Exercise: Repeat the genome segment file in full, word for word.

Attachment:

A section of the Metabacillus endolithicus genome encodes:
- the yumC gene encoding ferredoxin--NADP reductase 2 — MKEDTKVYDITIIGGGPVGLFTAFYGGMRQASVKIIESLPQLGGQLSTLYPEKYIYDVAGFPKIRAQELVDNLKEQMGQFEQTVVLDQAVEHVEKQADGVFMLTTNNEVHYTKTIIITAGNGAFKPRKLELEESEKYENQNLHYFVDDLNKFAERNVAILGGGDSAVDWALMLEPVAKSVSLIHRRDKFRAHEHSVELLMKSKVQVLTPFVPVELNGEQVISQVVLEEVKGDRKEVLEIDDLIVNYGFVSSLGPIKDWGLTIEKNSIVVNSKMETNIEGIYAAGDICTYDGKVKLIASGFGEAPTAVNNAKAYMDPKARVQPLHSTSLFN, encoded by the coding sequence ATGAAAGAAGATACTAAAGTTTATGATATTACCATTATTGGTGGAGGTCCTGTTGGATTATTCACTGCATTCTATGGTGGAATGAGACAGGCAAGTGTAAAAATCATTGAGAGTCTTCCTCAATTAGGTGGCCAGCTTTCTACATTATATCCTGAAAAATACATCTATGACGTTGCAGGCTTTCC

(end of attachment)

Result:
A section of the Metabacillus endolithicus genome encodes:
- the yumC gene encoding ferredoxin--NADP reductase 2 — MKEDTKVYDITIIGGGPVGLFTAFYGGMRQASVKIIESLPQLGGQLSTLYPEKYIYDVAGFPKIRAQELVDNLKEQMGQFEQTVVLDQAVEHVEKQADGVFMLTTNNEVHYTKTIIITAGNGAFKPRKLELEESEKYENQNLHYFVDDLNKFAERNVAILGGGDSAVDWALMLEPVAKSVSLIHRRDKFRAHEHSVELLMKSKVQVLTPFVPVELNGEQVISQVVLEEVKGDRKEVLEIDDLIVNYGFVSSLGPIKDWGLTIEKNSIVVNSKMETNIEGIYAAGDICTYDGKVKLIASGFGEAPTAVNNAKAYMDPKARVQPLHSTSLFN, encoded by the coding sequence ATGAAAGAAGATACTAAAGTTTATGATATTACCATTATTGGTGGAGGTCCTGTTGGATTATTCACTGCATTCTATGGTGGAATGAGACAGGCAAGTGTAAAAATCATTGAGAGTCTTCCTCAATTAGGTGGCCAGCTTTCTACATTATATCCTGAAAAATACATCTATGACGTTGCAGGCTTTCC